Measuring Metabolites to Understand and Treat Brain Injury
It is estimated that by age 10, a quarter of Canadian children will have had a concussion, and 10 to 15 per cent of them will have persistent symptoms. Neuroimaging (or brain imaging) has provided great insights into brain development and conditions such as concussions. But there is still a gap in our knowledge about the underlying neurochemistry of the brain and how it changes in brain injury and therapy. Dr. Ashley Harris wants to fill that gap.
As Canada Research Chair in Magnetic Resonance Spectroscopy in Brain Injury, Harris will develop and apply magnetic resonance spectroscopy (MRS) to understand pediatric brain injury and how to treat it. MRS uses a conventional magnetic resonance (MRI) scanner, but measures brain metabolites (or neurochemicals). It is a non-invasive way to study the human brain in vivo.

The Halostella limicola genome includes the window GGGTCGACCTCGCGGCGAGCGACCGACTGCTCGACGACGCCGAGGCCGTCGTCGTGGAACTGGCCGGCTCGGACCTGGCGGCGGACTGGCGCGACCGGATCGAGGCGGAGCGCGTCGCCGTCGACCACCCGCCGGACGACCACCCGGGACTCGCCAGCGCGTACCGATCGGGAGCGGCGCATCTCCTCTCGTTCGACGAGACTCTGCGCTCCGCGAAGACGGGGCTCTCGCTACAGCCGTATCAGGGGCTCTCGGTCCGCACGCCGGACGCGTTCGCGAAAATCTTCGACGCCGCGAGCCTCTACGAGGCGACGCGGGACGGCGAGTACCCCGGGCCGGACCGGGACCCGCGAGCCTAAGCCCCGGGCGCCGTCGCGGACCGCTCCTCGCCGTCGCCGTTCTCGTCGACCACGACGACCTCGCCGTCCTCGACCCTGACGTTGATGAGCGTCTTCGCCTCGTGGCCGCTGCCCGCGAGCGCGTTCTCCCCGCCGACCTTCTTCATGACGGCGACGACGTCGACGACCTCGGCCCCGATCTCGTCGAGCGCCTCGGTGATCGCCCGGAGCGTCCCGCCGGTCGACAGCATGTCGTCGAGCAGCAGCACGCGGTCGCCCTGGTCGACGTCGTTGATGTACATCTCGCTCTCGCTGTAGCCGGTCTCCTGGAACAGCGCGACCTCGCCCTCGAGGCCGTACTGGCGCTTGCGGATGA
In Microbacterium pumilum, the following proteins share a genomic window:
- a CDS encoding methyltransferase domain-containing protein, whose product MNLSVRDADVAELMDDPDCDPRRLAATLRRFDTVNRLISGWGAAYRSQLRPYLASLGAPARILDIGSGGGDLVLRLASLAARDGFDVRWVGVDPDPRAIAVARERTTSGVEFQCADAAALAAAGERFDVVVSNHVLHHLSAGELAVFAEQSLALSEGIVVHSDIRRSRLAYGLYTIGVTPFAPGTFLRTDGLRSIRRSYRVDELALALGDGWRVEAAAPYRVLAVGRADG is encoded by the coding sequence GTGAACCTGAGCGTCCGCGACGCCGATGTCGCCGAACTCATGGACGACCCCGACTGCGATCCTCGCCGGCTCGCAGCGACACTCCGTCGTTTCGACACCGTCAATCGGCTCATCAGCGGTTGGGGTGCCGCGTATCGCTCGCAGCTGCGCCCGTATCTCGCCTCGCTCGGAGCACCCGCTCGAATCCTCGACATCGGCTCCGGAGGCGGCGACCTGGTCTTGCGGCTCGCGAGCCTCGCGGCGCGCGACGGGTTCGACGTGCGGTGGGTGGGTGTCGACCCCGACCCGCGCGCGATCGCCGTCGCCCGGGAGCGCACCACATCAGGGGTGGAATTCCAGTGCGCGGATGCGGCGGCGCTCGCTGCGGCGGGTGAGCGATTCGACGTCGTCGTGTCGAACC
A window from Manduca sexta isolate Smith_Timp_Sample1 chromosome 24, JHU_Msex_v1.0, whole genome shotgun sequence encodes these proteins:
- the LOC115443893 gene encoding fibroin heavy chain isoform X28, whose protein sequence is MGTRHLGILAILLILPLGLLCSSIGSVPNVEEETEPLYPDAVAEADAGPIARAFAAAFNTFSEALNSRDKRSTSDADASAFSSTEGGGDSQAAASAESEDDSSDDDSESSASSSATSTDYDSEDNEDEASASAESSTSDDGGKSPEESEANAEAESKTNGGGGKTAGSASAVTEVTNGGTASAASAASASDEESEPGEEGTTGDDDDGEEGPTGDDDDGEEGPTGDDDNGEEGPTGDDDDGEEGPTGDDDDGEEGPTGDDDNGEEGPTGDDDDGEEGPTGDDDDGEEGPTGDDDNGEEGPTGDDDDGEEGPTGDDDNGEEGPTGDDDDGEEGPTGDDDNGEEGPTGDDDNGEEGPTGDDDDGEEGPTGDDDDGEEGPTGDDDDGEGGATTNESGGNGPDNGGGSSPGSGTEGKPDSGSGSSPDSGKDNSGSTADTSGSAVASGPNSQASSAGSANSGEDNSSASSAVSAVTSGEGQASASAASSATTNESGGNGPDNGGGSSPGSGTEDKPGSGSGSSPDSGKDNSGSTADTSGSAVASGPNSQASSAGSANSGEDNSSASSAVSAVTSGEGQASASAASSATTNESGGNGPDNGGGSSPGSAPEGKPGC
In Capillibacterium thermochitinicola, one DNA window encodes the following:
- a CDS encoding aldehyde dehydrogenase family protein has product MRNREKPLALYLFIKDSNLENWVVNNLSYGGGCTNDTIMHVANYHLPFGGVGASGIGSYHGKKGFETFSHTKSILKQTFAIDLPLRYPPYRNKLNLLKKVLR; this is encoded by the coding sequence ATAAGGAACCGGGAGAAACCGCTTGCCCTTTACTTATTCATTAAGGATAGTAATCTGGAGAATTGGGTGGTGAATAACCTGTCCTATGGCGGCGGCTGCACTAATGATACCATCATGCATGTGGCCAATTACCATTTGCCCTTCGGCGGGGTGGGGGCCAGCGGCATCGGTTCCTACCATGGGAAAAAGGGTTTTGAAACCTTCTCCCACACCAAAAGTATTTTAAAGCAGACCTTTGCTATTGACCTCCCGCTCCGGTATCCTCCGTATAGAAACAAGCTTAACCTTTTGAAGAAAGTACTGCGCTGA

Harris and her research team will work to improve our ability to measure these neurochemicals—for example, by making measurements more specific. She and her team will then apply these methods to study brain injury. They will also study an emerging therapy known as transcranial direct current stimulation, a non-invasive method of modulating brain activity after injury.
Understanding the neurochemical changes that occur with injuries such as concussions is a necessary step in treating patients effectively. Harris hopes that by shedding light on how new therapies work, we will be able to apply them more effectively, optimizing the intervention and targeting appropriate patients.